Leicester City fans have had some notbable centre-forwards to worship down the years – from Frank Worthington to Gary Lineker to Jamie Vardy – but surely no Foxes hero has made the immediate impact of Islam Slimani, their club-record signing and hero of the hour against Porto on Tuesday.
The Algerian striker scored twice on his home debut in the Premier League but he eclipsed that with the only goal of his new club’s first UEFA Champions League home fixture. With it the tournament newcomers made it two wins from two in Group G and Slimani assured himself instant cult status – his name was sung as loudly as any Leicester player’s and he left the field to a standing ovation.
For Porto’s players and 1,500 visiting fans, it was an unhappy case of deja vu – the former Sporting CP striker’s sixth goal against them in 2016. “It’s a team I do well against,” Slimani said, with a touch of understatement.
Understanding with Mahrez
On this evidence, Slimani’s powerful 25th-minute header may soon become a recurring motif in these parts. All three of his goals for Leicester have been headers and his understanding with Riyad Mahrez, supplier of the brilliant cross on Tuesday, looks likely to prove highly fruitful, as Slimani acknowledged afterwards.
“He’s a player I know well; we play together in the national team and I’ve played with him for three years now,” Slimani said. “He knows my strengths and I know his. It’s a good thing for Leicester.”
The pair could be seen chatting away with another Algerian international, Porto’s Yacine Brahimi, both before and after the game. That closeness off the pitch is replicated on it, as Marc Albrighton, the team’s other winger, acknowledged.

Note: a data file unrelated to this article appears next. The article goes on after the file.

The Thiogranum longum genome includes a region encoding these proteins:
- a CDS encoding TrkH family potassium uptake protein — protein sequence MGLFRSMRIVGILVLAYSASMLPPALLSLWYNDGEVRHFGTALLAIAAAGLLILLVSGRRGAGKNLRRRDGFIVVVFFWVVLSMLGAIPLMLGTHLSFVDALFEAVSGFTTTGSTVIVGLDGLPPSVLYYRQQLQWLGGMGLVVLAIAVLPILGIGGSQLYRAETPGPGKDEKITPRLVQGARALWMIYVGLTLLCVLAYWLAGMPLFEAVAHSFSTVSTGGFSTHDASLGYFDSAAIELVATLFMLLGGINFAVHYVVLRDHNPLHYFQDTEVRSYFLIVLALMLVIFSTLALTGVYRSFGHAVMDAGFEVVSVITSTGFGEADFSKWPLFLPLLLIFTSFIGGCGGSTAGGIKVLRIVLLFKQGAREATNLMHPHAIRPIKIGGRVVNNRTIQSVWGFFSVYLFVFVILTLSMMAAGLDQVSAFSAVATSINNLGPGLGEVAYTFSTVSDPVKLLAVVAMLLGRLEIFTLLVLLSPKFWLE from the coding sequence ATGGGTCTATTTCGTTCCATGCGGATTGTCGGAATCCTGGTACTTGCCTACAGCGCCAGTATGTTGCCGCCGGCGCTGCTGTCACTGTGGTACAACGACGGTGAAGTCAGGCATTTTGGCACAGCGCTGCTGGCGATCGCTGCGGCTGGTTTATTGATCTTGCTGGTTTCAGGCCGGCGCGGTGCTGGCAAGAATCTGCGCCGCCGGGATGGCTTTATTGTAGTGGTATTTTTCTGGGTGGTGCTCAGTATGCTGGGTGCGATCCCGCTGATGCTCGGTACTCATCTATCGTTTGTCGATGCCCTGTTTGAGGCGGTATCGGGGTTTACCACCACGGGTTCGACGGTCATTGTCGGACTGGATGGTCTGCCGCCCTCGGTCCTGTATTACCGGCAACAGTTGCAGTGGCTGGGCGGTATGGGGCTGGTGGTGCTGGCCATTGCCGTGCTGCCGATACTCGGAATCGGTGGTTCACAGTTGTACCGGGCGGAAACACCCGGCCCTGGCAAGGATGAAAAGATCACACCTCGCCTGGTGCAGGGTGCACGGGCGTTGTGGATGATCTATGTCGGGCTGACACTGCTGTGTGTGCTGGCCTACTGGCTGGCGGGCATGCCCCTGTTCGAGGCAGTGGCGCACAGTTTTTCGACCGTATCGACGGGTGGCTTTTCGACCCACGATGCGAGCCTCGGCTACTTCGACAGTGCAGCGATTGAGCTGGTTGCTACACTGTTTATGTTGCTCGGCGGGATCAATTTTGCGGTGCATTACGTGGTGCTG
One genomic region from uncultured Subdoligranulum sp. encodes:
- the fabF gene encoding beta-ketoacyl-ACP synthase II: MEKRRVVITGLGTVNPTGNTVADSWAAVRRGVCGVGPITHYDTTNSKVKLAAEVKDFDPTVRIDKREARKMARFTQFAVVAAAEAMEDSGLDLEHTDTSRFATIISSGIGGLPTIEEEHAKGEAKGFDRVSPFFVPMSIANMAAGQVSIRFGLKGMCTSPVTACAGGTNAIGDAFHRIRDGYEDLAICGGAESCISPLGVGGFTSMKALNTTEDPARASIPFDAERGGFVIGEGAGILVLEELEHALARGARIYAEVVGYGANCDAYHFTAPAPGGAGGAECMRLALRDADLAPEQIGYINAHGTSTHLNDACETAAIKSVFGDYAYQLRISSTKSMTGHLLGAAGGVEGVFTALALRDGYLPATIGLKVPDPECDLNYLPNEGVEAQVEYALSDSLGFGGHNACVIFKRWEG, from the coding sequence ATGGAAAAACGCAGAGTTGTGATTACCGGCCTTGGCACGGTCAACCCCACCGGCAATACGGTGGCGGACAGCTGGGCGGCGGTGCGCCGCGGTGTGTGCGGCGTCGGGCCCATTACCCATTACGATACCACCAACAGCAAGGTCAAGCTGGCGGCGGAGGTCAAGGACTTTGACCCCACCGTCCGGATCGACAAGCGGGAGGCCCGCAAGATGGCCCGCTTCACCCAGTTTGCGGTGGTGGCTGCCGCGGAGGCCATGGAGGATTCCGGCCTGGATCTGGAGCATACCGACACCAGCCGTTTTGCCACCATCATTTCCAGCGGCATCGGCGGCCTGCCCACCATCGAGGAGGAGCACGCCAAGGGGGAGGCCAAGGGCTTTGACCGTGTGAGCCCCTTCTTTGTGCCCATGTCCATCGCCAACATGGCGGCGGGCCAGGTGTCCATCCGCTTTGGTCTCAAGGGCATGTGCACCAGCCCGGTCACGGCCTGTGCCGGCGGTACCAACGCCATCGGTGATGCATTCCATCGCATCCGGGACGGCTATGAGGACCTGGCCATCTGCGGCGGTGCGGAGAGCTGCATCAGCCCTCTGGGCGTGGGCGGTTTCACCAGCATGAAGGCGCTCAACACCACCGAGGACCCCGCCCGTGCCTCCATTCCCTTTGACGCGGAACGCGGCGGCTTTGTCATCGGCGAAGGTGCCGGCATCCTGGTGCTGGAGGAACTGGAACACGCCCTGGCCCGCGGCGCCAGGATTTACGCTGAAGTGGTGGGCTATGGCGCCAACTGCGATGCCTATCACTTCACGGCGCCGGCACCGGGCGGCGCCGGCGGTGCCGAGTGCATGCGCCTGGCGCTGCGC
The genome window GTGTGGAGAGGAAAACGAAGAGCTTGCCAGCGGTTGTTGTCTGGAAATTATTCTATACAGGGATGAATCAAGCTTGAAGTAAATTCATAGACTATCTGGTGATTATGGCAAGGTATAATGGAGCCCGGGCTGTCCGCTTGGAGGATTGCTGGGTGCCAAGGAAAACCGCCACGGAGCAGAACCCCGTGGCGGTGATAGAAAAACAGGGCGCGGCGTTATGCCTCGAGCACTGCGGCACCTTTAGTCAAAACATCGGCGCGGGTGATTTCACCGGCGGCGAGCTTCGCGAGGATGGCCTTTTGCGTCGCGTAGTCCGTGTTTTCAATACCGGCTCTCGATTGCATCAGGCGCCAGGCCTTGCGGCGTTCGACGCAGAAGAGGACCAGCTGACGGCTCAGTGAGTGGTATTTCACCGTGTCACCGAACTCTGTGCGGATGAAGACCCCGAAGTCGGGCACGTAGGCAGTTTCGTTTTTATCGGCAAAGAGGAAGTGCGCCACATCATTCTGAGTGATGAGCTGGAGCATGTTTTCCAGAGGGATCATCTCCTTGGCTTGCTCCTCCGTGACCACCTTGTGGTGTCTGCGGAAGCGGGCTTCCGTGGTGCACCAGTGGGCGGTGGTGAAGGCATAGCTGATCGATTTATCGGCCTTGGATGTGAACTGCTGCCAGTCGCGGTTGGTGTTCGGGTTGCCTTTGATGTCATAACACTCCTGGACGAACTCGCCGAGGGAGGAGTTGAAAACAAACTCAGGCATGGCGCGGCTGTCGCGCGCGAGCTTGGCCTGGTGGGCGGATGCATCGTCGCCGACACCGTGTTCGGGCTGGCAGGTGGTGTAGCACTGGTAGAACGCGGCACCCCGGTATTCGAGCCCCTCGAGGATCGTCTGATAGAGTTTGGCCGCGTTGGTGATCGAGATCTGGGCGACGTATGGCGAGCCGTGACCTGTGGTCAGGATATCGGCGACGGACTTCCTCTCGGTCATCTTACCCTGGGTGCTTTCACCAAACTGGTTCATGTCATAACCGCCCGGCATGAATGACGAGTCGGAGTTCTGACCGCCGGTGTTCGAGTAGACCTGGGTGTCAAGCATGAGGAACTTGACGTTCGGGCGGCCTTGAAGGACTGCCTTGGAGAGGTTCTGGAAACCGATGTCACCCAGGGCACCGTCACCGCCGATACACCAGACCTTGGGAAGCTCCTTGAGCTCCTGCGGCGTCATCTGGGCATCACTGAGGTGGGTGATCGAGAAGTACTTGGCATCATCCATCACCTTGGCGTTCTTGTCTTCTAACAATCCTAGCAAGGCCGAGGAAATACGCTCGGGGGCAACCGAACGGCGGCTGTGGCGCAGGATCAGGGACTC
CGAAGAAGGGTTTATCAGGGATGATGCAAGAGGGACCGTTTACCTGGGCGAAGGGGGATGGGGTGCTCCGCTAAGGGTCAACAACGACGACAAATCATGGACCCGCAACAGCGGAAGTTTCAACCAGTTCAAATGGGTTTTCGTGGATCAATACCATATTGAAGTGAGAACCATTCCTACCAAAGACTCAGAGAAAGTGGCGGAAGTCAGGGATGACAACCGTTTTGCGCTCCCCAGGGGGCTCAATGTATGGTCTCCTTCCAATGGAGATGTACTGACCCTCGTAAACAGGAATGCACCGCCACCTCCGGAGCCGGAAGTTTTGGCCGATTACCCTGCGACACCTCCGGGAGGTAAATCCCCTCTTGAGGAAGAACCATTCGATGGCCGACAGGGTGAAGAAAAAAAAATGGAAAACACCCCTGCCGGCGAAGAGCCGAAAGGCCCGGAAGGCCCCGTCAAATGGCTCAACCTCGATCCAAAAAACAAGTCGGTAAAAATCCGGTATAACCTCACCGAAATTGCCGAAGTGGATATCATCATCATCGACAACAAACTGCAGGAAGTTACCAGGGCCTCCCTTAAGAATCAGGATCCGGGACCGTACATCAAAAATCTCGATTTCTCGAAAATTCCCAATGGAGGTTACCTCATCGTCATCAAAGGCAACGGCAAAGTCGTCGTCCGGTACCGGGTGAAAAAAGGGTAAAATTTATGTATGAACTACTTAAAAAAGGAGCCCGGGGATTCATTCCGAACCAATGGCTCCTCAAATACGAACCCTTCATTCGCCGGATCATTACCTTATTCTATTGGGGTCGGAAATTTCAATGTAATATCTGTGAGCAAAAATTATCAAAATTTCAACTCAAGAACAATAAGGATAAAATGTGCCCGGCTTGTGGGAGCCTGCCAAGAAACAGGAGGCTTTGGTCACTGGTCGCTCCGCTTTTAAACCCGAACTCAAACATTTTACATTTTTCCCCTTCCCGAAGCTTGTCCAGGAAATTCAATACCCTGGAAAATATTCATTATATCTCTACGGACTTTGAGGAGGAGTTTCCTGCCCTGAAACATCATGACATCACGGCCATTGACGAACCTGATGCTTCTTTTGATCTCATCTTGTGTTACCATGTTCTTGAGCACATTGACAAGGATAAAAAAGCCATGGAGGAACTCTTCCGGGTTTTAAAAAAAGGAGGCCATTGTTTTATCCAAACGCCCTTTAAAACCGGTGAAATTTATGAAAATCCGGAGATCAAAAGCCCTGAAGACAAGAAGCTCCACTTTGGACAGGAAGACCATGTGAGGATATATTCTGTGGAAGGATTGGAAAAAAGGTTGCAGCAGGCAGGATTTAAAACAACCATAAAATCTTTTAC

“He just loves the ball being put in the box and Riyad tonight has put a beauty in there and it is right on his head,” he said. “Riyad knows he is going to be there and Islam knows Riyad is going to put it there. He has done fantastic to come in and settle straight away.”
Albrighton had an impressive evening too and reflected afterwards on the way Leicester succeeded in upsetting Porto in the first half with their high-tempo football and a stream of balls into the box. “We got in their faces early on, we didn’t let them settle on the ball and we got the goal at a good time.”
The second half, when they escaped a late scare with Jesús Corona hitting a post, showed another of Leicester’s strengths: that ability to dig in together for a result. “We knew they were going to come at us late on and chuck everything at it,” added Albrighton, “but we stood firm and kept our clean sheet intact.
“We know we’ve got four tough games coming up but we couldn’t have got off to a better start – two wins and two clean sheets – and it’s a great base to build on.”